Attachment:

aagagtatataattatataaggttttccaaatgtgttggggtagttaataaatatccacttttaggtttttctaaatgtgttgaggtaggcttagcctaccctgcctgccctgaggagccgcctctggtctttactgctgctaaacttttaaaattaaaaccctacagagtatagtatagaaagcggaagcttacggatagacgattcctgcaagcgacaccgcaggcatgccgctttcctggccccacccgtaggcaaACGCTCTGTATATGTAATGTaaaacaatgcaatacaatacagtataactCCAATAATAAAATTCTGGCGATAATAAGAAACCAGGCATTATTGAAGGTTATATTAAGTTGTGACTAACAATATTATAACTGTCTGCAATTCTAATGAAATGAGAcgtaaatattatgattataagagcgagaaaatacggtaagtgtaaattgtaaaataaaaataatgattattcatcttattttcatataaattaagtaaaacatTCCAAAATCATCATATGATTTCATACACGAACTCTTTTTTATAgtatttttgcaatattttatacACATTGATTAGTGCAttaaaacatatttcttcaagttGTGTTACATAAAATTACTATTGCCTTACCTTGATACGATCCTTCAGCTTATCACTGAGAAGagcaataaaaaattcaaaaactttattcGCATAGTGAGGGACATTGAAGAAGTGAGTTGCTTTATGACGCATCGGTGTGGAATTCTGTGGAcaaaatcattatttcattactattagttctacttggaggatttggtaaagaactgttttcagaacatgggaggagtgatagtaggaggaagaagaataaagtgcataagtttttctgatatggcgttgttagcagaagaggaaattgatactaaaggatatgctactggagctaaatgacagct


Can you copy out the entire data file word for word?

aagagtatataattatataaggttttccaaatgtgttggggtagttaataaatatccacttttaggtttttctaaatgtgttgaggtaggcttagcctaccctgcctgccctgaggagccgcctctggtctttactgctgctaaacttttaaaattaaaaccctacagagtatagtatagaaagcggaagcttacggatagacgattcctgcaagcgacaccgcaggcatgccgctttcctggccccacccgtaggcaaACGCTCTGTATATGTAATGTaaaacaatgcaatacaatacagtataactCCAATAATAAAATTCTGGCGATAATAAGAAACCAGGCATTATTGAAGGTTATATTAAGTTGTGACTAACAATATTATAACTGTCTGCAATTCTAATGAAATGAGAcgtaaatattatgattataagagcgagaaaatacggtaagtgtaaattgtaaaataaaaataatgattattcatcttattttcatataaattaagtaaaacatTCCAAAATCATCATATGATTTCATACACGAACTCTTTTTTATAgtatttttgcaatattttatacACATTGATTAGTGCAttaaaacatatttcttcaagttGTGTTACATAAAATTACTATTGCCTTACCTTGATACGATCCTTCAGCTTATCACTGAGAAGagcaataaaaaattcaaaaactttattcGCATAGTGAGGGACATTGAAGAAGTGAGTTGCTTTATGACGCATCGGTGTGGAATTCTGTGGAcaaaatcattatttcattactattagttctacttggaggatttggtaaagaactgttttcagaacatgggaggagtgatagtaggaggaagaagaataaagtgcataagtttttctgatatggcgttgttagcagaagaggaaattgatactaaaggatatgctactggagctaaatgacagct